Tarlin and Mike are back to break down the recent Netflix documentary, The Redeem Team. What lessons can be learned about leadership, storytelling, and redemption? How does this connect back to the history of US Mens Basketball, the Dream Team, and even the origins of Running It Back? We explore all of this while showcasing one of the most compelling offensive fouls in basketball history.
Are there lessons to be learned from Kobe’s leadership? Or from Coach K’s coaching tactics? And how do even the greatest players in the world have to relearn the game and how they can contribute to the team in new ways to win?
Listen in to find out! Subscribe to Running It Back wherever you get your podcasts. Visit us at RunningItBack.fm for more amazing lessons learned from sports.
Once again, we run it back to Spring of 2020 in the midst of the first wave of COVID-19 when Mike and Tarlin began this crazy ride by analyzing episodes of The Last Dance for 1990s nostalgia along with some lessons learned for today’s day and age.
This episode covers episodes 5 and 6 of the 10 part docuseries called The Last Dance. We talk about Michael’s emergency as the alpha among alphas on The Dream Team, explore the Toni Kukoc narratives, and try to make sense of Scottie Pippen’s memorable choice to sit out the final 1.8 seconds of a pivotal playoff game between the Bulls and the Knicks in 1994.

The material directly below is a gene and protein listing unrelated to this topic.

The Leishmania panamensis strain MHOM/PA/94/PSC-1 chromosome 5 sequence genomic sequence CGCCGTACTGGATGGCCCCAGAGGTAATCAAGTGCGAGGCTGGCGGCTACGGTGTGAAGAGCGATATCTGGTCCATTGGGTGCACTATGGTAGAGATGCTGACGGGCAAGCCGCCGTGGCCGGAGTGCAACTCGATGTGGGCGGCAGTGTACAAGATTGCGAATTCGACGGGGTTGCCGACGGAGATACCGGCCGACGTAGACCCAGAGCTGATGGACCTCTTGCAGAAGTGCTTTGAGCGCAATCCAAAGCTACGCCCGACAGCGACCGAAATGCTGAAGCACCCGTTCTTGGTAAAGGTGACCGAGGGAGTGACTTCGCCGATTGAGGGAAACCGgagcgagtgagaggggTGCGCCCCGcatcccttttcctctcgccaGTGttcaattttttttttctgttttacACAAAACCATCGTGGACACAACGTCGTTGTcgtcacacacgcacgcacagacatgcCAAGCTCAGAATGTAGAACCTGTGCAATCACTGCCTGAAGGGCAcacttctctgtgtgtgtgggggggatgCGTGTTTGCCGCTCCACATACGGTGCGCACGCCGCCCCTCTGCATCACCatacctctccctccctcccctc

There’s a lot to dig into and we hope you enjoy a glimpse into how Running It Back came into being. Thanks as always for listening.
Tarlin and Mike run it back to November 7th, 1991 when Magic Johnson held an emergency press conference to announce that he had the HIV virus and that he’d be retiring from the NBA immediately. The news shocked the world and we reflect back on where we were when this flashbulb moment in sports history occurred.
Magic went on to have a storied career after the announcement – playing in the NBA All Star Game and on The Dream Team in 1992. The league responds by establishing the “Blood Rule” and working through the fears and objections of other players like Byron Scott and Karl Malone to demonstrate that even in the early 1990s, the NBA was up to the challenge of managing the medical risks of virus spread. Perhaps more importantly, it was our first experience with the confusion and misinformation of dealing with an epidemic and there are many parallels we draw between this story and much of what we’re seeing in the NBA in 2020.